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Old 08-29-2011, 06:46 PM   #1 (permalink)
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Rapid prototyping

Around the water cooler today myself and a friend were kicking around the idea of a rapid prototyping business and how viable it would be. I figured I'd pop on here and see what comes up since there's always so many ideas but there's remarkably few "finished" threads.

Basically set up some sort of low-cost, most likely garage based, operation built around us playing with the machines and occasionally making money on non-production run ideas. The pricing based around trying to pay back on the machines, not trying to get a ton of cash/quit our jobs sort of thing.

What would you guys do? Assuming there was a format/context/limitations of what could be done and they were stated from the get go.

What would you want built?
What would you be willing to pay for it?
How likely would you be to go "hey, that's neat" and then click to the next thread.


Just getting some ideas kicking around for the next watercooler session
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Old 08-29-2011, 07:00 PM   #2 (permalink)
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I think there are already some options. Alpha434 does the service and there might be others that publicly offer it.

I'm sure you could find a niche, so don't just pass it off.
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Old 08-29-2011, 08:05 PM   #3 (permalink)
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quite a high cost to get set up, both in time and dollars. good luck with it!
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Old 08-29-2011, 09:17 PM   #4 (permalink)
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quite a high cost to get set up, both in time and dollars. good luck with it!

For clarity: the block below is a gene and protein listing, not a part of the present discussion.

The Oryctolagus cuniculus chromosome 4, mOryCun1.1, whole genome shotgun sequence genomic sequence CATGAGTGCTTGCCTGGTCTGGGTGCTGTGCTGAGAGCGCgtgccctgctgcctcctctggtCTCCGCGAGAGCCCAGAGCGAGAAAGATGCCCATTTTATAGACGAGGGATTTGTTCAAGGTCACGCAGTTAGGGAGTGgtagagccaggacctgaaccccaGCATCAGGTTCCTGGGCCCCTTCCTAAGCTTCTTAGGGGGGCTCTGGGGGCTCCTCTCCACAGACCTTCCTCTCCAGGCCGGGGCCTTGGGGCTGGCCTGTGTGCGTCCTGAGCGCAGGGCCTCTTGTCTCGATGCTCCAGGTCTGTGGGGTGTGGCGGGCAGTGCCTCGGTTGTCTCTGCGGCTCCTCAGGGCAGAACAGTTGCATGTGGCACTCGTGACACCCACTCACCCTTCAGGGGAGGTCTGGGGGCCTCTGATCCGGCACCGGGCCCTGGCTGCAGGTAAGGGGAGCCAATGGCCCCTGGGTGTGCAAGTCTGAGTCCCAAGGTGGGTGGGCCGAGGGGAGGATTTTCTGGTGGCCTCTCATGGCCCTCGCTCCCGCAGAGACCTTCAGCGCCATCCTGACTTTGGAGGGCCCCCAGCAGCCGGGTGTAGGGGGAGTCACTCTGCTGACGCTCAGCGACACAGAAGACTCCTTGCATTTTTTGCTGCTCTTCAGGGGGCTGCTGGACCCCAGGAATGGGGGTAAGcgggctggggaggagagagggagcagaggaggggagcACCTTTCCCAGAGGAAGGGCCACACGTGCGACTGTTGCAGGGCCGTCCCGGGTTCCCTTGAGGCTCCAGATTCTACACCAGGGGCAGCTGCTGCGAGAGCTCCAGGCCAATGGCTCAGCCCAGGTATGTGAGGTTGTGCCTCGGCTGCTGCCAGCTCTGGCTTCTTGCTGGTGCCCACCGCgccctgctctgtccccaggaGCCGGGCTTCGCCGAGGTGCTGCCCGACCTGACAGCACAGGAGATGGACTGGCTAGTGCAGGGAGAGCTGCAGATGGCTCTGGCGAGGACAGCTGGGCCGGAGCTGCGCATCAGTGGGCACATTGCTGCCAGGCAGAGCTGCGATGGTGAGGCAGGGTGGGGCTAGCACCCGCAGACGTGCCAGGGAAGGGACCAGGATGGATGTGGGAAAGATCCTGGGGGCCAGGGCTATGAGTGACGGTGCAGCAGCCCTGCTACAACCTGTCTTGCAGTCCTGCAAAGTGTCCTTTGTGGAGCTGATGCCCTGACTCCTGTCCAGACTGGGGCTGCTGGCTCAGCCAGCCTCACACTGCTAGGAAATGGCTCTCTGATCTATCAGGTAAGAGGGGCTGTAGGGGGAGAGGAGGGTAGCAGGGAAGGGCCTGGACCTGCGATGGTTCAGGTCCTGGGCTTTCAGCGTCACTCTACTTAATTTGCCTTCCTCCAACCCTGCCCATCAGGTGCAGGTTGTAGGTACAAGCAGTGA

The technology is almost like printers as well, it changes often. What was a weak technology can be transformed by a new material.

There are companies that offered the service, I haven't checked on them lately. One of the originals started in Austin, I got to see some of the prototype runs. Now there's all sorts of rapid prototyping services that come up.

You should be able to email a file to an RP center and have them mail you the "print". If someone isn't doing that already, it should be on your list.
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Old 08-29-2011, 09:33 PM   #5 (permalink)
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shapeways does it. I think that is what you are talking about
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Old 08-29-2011, 09:36 PM   #6 (permalink)
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my wife and I had considered the very same thing. the main thing is the process and material very greatly for different applications. some material can be held to tight tolerances but is brittle, others are really durable but the resolution of the print is terrible.
so the main problem is what machine do you start with? what would your clients be looking for off the bat?
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Old 08-29-2011, 11:52 PM   #7 (permalink)
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I read a page about this kinda thing the other day. Jay Leno uses it to replace old parts from many of his old cars that can't really be reproduced. While some machine shops can re fabricate something, it won't always be perfect. With these printers and scanners, he pops a part in, makes a copy, and gets a mold made of the part to make out of metal. Pretty cool stuff.

My school had a 3D printer, but I never got to fiddle with it because I don't know any 3D programs. I really need to take some time and learn how to use ZBrush, maybe I'll go back and make myself a lil action figure
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Old 08-30-2011, 07:14 PM   #8 (permalink)
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My brother and I were thinking about using shapeways (I think) to design a motorized 50 round hopper shell. Still kicking around the idea, need to find a drive mechanism that is compact enough to make sense.
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Old 08-30-2011, 08:47 PM   #9 (permalink)
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We're both CNC machinists trying to justify buying 5axis equipment for the garage, if that puts anything in perspective.
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Old 08-31-2011, 01:26 AM   #10 (permalink)
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You flat out cannot do enough business in the paintball industry to pay for that level of machinery. I speak from experience.

The big time-wasters are sales and engineering solutions.

Of course, if you're familiar with enough alternate markets, you can alleviate some of those burdens by taking the low-hanging fruit in each market.
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